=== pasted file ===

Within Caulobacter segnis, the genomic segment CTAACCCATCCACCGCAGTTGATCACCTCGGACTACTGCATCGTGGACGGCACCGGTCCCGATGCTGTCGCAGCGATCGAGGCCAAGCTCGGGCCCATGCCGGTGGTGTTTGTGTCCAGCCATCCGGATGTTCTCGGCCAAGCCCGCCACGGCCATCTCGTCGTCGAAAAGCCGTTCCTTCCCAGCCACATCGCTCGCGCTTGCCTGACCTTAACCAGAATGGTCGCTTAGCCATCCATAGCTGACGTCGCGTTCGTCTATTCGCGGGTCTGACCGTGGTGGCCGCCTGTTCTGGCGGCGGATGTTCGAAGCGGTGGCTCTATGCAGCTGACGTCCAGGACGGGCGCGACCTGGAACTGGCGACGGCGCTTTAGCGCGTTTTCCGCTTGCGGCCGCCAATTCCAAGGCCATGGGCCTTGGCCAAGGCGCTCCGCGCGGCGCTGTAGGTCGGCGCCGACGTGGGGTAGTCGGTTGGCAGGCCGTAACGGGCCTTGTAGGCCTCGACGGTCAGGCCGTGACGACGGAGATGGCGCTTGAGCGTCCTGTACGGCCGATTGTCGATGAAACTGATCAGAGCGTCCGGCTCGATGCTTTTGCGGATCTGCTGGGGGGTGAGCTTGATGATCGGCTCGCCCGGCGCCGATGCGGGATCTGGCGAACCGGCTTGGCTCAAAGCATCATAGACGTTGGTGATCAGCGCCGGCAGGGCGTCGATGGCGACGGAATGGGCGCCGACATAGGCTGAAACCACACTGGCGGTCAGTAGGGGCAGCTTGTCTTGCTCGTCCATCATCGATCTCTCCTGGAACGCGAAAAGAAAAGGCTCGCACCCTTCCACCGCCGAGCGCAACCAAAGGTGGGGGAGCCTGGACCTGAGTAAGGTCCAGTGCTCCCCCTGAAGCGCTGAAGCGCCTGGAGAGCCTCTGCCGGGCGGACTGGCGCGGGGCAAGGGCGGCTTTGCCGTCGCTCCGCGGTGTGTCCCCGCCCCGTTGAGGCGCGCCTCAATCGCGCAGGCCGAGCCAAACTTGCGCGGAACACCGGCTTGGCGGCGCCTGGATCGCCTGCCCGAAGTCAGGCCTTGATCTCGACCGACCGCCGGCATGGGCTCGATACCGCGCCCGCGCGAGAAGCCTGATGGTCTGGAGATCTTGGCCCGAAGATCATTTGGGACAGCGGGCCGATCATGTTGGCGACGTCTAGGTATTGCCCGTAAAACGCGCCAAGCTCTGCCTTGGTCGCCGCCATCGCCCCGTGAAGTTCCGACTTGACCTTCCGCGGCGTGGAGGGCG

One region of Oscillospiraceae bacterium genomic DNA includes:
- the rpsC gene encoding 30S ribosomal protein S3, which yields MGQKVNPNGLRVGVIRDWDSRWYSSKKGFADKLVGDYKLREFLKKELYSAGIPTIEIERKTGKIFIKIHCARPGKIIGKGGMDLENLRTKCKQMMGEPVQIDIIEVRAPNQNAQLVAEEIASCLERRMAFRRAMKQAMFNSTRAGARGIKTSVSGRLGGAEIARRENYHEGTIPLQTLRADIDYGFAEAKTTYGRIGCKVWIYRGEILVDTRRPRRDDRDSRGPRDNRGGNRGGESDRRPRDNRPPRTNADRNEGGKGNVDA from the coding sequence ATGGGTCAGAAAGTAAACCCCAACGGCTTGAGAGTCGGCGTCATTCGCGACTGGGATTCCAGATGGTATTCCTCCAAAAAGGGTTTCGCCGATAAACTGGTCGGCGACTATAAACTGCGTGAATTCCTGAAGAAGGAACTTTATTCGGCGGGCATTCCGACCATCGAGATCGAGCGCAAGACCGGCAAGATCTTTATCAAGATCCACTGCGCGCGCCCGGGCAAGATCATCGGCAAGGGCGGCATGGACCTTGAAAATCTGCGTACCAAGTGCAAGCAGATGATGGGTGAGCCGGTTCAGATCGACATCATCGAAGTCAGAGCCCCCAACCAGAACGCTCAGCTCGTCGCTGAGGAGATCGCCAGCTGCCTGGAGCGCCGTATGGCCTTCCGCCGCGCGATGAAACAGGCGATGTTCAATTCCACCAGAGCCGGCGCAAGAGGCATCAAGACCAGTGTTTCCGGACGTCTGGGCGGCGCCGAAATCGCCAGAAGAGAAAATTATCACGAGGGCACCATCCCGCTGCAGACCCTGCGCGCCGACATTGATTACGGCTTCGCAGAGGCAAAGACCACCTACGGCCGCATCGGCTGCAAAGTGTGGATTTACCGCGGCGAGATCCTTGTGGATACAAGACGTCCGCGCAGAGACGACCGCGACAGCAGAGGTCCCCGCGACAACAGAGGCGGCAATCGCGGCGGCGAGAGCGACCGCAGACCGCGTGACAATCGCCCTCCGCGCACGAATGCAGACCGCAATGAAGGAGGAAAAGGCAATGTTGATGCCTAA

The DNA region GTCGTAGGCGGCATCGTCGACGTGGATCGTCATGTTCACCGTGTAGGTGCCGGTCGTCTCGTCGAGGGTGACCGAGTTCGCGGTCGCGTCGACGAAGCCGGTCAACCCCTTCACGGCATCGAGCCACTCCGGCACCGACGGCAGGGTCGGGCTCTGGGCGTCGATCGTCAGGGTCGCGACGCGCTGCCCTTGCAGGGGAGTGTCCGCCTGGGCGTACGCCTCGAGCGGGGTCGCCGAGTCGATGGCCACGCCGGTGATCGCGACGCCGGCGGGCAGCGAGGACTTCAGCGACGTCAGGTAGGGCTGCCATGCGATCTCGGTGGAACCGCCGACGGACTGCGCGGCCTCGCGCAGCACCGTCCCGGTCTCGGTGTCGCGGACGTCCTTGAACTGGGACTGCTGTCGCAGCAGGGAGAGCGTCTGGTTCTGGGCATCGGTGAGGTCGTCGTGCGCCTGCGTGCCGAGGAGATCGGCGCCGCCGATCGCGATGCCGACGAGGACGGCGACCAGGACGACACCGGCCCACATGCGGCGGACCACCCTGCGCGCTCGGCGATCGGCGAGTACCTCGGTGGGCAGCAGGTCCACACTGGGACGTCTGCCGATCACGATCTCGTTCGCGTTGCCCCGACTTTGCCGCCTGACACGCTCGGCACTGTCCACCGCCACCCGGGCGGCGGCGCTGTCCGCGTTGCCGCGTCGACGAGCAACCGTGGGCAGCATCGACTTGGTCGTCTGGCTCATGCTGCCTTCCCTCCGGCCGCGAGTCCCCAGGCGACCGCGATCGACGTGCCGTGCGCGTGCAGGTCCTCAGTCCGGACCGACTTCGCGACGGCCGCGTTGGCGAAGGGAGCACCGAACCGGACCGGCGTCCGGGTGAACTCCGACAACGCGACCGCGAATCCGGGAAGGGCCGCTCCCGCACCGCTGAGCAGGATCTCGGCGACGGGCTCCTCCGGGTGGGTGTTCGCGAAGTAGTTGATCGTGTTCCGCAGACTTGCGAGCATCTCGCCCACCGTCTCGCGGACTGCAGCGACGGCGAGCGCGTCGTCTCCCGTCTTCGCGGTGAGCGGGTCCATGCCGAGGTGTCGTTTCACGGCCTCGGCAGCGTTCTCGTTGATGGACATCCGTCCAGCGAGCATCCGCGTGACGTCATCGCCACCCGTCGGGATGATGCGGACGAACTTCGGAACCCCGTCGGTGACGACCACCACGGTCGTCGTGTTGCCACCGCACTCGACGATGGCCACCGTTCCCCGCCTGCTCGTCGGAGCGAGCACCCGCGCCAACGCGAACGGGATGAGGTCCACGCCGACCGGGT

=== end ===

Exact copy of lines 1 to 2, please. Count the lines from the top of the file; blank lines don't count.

Within Caulobacter segnis, the genomic segment CTAACCCATCCACCGCAGTTGATCACCTCGGACTACTGCATCGTGGACGGCACCGGTCCCGATGCTGTCGCAGCGATCGAGGCCAAGCTCGGGCCCATGCCGGTGGTGTTTGTGTCCAGCCATCCGGATGTTCTCGGCCAAGCCCGCCACGGCCATCTCGTCGTCGAAAAGCCGTTCCTTCCCAGCCACATCGCTCGCGCTTGCCTGACCTTAACCAGAATGGTCGCTTAGCCATCCATAGCTGACGTCGCGTTCGTCTATTCGCGGGTCTGACCGTGGTGGCCGCCTGTTCTGGCGGCGGATGTTCGAAGCGGTGGCTCTATGCAGCTGACGTCCAGGACGGGCGCGACCTGGAACTGGCGACGGCGCTTTAGCGCGTTTTCCGCTTGCGGCCGCCAATTCCAAGGCCATGGGCCTTGGCCAAGGCGCTCCGCGCGGCGCTGTAGGTCGGCGCCGACGTGGGGTAGTCGGTTGGCAGGCCGTAACGGGCCTTGTAGGCCTCGACGGTCAGGCCGTGACGACGGAGATGGCGCTTGAGCGTCCTGTACGGCCGATTGTCGATGAAACTGATCAGAGCGTCCGGCTCGATGCTTTTGCGGATCTGCTGGGGGGTGAGCTTGATGATCGGCTCGCCCGGCGCCGATGCGGGATCTGGCGAACCGGCTTGGCTCAAAGCATCATAGACGTTGGTGATCAGCGCCGGCAGGGCGTCGATGGCGACGGAATGGGCGCCGACATAGGCTGAAACCACACTGGCGGTCAGTAGGGGCAGCTTGTCTTGCTCGTCCATCATCGATCTCTCCTGGAACGCGAAAAGAAAAGGCTCGCACCCTTCCACCGCCGAGCGCAACCAAAGGTGGGGGAGCCTGGACCTGAGTAAGGTCCAGTGCTCCCCCTGAAGCGCTGAAGCGCCTGGAGAGCCTCTGCCGGGCGGACTGGCGCGGGGCAAGGGCGGCTTTGCCGTCGCTCCGCGGTGTGTCCCCGCCCCGTTGAGGCGCGCCTCAATCGCGCAGGCCGAGCCAAACTTGCGCGGAACACCGGCTTGGCGGCGCCTGGATCGCCTGCCCGAAGTCAGGCCTTGATCTCGACCGACCGCCGGCATGGGCTCGATACCGCGCCCGCGCGAGAAGCCTGATGGTCTGGAGATCTTGGCCCGAAGATCATTTGGGACAGCGGGCCGATCATGTTGGCGACGTCTAGGTATTGCCCGTAAAACGCGCCAAGCTCTGCCTTGGTCGCCGCCATCGCCCCGTGAAGTTCCGACTTGACCTTCCGCGGCGTGGAGGGCG

One region of Oscillospiraceae bacterium genomic DNA includes: